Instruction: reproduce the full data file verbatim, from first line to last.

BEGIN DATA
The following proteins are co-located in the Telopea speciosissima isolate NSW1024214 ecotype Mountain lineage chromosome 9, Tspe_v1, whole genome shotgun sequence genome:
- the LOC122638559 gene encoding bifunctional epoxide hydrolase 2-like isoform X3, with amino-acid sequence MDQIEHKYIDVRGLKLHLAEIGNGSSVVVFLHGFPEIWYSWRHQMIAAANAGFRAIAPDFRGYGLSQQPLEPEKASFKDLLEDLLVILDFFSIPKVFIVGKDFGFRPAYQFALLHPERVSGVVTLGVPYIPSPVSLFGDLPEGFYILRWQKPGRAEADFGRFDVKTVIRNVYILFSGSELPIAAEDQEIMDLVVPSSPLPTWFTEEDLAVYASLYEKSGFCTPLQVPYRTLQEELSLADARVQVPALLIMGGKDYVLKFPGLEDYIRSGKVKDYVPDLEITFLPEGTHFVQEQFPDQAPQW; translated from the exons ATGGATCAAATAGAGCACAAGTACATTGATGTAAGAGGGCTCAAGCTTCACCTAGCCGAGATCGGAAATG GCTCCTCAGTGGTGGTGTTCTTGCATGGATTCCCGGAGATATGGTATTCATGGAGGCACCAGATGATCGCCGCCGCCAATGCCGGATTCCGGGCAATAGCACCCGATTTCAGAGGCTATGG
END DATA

The following proteins are co-located in the Telopea speciosissima isolate NSW1024214 ecotype Mountain lineage chromosome 9, Tspe_v1, whole genome shotgun sequence genome:
- the LOC122638559 gene encoding bifunctional epoxide hydrolase 2-like isoform X3, with amino-acid sequence MDQIEHKYIDVRGLKLHLAEIGNGSSVVVFLHGFPEIWYSWRHQMIAAANAGFRAIAPDFRGYGLSQQPLEPEKASFKDLLEDLLVILDFFSIPKVFIVGKDFGFRPAYQFALLHPERVSGVVTLGVPYIPSPVSLFGDLPEGFYILRWQKPGRAEADFGRFDVKTVIRNVYILFSGSELPIAAEDQEIMDLVVPSSPLPTWFTEEDLAVYASLYEKSGFCTPLQVPYRTLQEELSLADARVQVPALLIMGGKDYVLKFPGLEDYIRSGKVKDYVPDLEITFLPEGTHFVQEQFPDQAPQW; translated from the exons ATGGATCAAATAGAGCACAAGTACATTGATGTAAGAGGGCTCAAGCTTCACCTAGCCGAGATCGGAAATG GCTCCTCAGTGGTGGTGTTCTTGCATGGATTCCCGGAGATATGGTATTCATGGAGGCACCAGATGATCGCCGCCGCCAATGCCGGATTCCGGGCAATAGCACCCGATTTCAGAGGCTATGG